I am writing today to announce the closure of the New Mexico Independent. After three and a half years of operation in New Mexico, the board of the American Independent News Network, has decided to shift publication of its news…
Chances for climate change bills could hinge on midterm election
This year, Congress passed the most ambitious agenda in recent memory, overhauling how the nation regulates banks and financial products and dramatically reforming the health-care system. President Obama had hoped to add comprehensive energy legislation — with a cap-and-trade program — to that list, but the Senate failed to move even a slimmed-down version of the bill this summer.
Environmentalists are increasingly realistic about the dwindling chances for ambitious legislation, despite a recent pledge by Obama to move a comprehensive energy bill in 2011. Next session, they fear, Congress will be more conservative, whether Republicans control either house or not. As a result, environmentalists hope that Senate Democrats might try to move energy bills during the crowded lame-duck session. And, they are carefully watching key races, to see how next year’s Congress might deal with environmental priorities.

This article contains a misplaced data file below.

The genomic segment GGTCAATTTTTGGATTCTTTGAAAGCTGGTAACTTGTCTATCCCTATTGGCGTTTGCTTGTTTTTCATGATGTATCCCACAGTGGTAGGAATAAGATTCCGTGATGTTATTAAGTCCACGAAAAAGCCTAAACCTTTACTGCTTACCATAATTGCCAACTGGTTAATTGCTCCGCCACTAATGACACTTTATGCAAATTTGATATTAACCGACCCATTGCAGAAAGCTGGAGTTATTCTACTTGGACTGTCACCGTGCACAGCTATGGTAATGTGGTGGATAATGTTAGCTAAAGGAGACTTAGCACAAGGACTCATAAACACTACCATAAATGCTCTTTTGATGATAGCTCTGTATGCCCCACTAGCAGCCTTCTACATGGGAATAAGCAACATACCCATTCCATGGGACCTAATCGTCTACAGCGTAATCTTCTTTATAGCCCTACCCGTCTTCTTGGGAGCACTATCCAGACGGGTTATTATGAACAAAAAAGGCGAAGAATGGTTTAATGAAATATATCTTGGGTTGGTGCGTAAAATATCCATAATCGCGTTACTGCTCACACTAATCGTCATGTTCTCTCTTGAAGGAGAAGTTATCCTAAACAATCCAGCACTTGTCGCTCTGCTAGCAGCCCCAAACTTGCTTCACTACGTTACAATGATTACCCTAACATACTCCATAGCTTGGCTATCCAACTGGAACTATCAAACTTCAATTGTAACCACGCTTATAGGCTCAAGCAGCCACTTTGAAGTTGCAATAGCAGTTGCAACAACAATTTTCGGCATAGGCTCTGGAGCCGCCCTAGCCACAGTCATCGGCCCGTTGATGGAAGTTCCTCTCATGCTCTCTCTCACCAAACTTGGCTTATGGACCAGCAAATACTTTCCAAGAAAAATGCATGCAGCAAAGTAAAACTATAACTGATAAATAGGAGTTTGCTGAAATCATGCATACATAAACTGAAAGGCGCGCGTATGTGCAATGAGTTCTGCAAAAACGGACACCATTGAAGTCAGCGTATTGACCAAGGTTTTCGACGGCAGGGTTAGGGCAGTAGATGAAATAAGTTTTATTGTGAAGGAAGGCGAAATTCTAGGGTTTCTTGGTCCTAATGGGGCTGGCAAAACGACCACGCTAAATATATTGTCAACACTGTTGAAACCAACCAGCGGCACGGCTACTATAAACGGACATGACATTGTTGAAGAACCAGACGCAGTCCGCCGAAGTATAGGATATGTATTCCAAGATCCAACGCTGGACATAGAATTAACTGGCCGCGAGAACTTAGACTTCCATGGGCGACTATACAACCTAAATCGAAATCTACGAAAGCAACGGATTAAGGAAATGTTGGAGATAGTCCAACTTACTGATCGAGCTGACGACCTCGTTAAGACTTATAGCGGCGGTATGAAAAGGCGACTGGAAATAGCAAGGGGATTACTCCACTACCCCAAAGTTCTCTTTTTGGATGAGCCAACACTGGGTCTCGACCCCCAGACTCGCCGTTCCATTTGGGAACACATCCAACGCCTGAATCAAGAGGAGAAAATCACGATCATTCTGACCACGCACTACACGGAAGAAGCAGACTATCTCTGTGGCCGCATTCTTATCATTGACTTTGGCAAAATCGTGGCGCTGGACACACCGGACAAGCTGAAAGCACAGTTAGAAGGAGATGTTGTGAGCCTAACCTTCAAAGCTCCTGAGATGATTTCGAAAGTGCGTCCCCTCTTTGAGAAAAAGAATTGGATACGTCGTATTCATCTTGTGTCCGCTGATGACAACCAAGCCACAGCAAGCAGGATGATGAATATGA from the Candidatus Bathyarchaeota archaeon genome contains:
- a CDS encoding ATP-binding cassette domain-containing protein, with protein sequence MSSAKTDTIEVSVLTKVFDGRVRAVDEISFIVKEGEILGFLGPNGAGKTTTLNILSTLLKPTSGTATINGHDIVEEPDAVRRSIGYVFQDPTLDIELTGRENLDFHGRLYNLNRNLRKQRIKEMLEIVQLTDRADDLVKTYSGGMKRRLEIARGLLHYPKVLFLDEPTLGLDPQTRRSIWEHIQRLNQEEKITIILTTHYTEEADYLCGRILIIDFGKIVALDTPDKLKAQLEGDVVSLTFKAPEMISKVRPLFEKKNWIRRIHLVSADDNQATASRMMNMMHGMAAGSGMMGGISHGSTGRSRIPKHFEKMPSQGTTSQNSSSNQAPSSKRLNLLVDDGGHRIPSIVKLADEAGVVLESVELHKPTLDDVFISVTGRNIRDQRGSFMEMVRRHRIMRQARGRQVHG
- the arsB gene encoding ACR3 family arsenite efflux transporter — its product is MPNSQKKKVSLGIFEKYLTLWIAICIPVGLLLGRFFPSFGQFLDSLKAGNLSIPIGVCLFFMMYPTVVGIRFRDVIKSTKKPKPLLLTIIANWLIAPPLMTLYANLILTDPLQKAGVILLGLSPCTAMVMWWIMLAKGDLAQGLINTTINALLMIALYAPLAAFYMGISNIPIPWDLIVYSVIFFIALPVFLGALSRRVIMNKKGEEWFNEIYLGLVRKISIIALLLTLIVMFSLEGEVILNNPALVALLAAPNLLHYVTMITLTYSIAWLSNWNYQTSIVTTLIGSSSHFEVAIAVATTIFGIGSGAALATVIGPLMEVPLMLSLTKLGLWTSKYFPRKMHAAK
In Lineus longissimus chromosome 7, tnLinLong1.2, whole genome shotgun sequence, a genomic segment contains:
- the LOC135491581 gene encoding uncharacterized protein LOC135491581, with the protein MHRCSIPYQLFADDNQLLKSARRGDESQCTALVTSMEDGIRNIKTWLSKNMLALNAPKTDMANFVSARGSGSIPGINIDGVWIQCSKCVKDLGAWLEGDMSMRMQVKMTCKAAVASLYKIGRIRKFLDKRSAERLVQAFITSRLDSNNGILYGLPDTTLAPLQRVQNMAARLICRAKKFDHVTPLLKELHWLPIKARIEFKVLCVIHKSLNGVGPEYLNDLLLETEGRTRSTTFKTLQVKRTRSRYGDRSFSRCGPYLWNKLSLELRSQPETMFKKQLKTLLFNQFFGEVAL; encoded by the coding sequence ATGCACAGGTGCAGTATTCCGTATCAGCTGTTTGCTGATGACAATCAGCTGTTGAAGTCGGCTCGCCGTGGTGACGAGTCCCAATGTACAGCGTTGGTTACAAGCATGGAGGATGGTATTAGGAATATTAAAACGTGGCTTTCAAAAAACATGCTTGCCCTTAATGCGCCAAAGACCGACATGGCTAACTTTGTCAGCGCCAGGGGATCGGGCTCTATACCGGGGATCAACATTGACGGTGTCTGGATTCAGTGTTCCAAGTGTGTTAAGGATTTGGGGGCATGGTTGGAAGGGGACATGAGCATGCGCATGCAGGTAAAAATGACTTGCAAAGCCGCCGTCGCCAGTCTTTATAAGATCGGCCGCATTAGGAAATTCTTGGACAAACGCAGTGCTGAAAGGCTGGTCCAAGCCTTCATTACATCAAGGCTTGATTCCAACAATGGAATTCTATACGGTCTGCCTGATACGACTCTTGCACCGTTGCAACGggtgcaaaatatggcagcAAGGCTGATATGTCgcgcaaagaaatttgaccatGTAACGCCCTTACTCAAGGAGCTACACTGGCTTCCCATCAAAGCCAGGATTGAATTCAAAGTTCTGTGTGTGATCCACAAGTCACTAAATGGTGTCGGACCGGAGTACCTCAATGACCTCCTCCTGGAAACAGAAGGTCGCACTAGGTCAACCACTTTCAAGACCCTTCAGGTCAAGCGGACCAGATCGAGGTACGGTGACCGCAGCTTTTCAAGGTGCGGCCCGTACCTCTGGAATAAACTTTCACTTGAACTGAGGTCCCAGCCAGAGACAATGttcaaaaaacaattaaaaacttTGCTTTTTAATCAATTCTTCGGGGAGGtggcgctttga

Dan Weiss, senior fellow and director of climate strategy at the Center for American Progress, says the fate of energy and climate legislation will be decided on Nov. 2. “Depending on what happens on Election Day, during the lame duck there could be a strong push by [Sen. Minority Leader Mitch McConnell (R-Ky.)] to not do anything because Republicans picked up more members,” Weiss says, noting that Democrats can’t pass any bill without a “dedicated cadre of Republicans.”
He said he is pleased with Obama’s promise to push for a bill next year, but said it is mostly out of the president’s hands. “I think that remains to be determined based on who gains seats in the mid-terms,” Weiss says. “One of the challenges is that some climate deniers could be elected.”
Weiss points to a list of six close Senate races that could have climate change implications, a list put together by the Wonk Room. “Even if half of them get elected, it’s going to be much more difficult to do anything in the Senate,” Weiss says.